Jesus tells me that when I abide in His Word, I will know the truth, and then I will be set free. Abiding is not a quick fix. It means dwelling. Living. Setting up camp. Being content to linger. It means staying there until I know the truth. I picture it to be like when I step out of a dark room into the bright sunshine. My eyes can't take it. I have to keep them closed a while. Then I can open them, just slightly at first, and peer out of squinted eyes with a hand providing some shade. It feels painful and undesirable, but then... my eyes adjust. I can move my hand away. I can open my eyes fully. And I can see clearly.

Similarly, I need my eyesight to adjust to His truth. And that can only come from abiding in His Word until I know the truth deep down inside.

What truth of God do you need to abide in until your eyes adjust?

go home seeing

Jesus smeared mud, moist with His spit, on the man's eyes. And the man, blind since birth, came home seeing. I want to have the same effect on people. I want my words, actions, and very life to send them on their way seeing Him more clearly.

Sometimes, though, I cloud, rather than clarify, people's vision. When I don't reflect Christ well, I make it harder for them to see Him.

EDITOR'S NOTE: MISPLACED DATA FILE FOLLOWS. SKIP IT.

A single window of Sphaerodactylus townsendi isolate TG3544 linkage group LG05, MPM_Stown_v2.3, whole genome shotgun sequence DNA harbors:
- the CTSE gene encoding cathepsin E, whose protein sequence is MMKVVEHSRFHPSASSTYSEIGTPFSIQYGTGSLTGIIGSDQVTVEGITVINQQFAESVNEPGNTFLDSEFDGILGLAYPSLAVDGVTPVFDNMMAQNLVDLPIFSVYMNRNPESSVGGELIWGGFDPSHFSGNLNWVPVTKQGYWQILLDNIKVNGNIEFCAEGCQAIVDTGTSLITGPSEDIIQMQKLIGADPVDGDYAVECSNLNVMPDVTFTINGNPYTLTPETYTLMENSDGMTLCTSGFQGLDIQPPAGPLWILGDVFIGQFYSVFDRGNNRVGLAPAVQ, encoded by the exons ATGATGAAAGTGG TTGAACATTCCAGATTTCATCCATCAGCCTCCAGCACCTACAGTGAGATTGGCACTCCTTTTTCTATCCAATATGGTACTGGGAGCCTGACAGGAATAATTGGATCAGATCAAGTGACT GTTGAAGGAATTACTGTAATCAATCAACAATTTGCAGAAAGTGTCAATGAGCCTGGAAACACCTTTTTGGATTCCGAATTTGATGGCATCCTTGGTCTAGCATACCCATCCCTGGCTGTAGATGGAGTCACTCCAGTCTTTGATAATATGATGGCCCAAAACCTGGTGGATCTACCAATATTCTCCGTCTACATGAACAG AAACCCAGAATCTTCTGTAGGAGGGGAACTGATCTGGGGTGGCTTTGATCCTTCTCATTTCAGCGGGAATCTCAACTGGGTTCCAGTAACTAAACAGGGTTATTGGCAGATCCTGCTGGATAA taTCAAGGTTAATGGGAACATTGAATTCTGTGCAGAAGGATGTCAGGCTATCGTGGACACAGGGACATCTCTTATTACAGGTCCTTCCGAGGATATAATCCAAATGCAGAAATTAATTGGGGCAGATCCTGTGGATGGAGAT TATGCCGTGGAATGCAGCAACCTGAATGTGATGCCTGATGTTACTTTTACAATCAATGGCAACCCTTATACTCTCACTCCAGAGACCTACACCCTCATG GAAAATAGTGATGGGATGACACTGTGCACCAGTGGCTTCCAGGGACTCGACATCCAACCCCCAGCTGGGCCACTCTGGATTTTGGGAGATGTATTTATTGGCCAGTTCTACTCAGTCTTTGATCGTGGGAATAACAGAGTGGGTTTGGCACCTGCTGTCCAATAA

I need to remember that it wasn't the mud that made the difference for the man born blind. It was Jesus' spit.

When what comes out of me matches what comes out of Him, only then will people go home seeing.

give me samuel's ear

I love the story of Samuel. For so many reasons. But mostly because he knew how to hear the voice of God. Even as a boy, he heard God speaking to him. And he learned to respond to His voice with, "Speak, for Your servant is listening." God spoke. Samuel listened. And he put feet to what he heard.

Too often I approach God with an (unspoken) mindset of, "Listen, for Your servant is speaking." And while I know I need to pour out my heart to Him, even greater is my need for Him to pour out His heart to me.

Jesus promises that His sheep know and hear His voice. I've been leaning in close lately to hear every word. I don't want to miss a thing. I don't want to miss His words because I'm not paying attention or won't shut my own mouth. I don't want to dismiss what He's saying because it doesn't make sense, or sounds too difficult, or seems too good to be true. I don't want to disregard Him by giving more weight to the words of others.

I want to hear even His faintest of whispers. God shouldn't have to raise His voice to get my attention.

I want to follow closely, hear clearly, and obey directly. Give me Samuel's ear.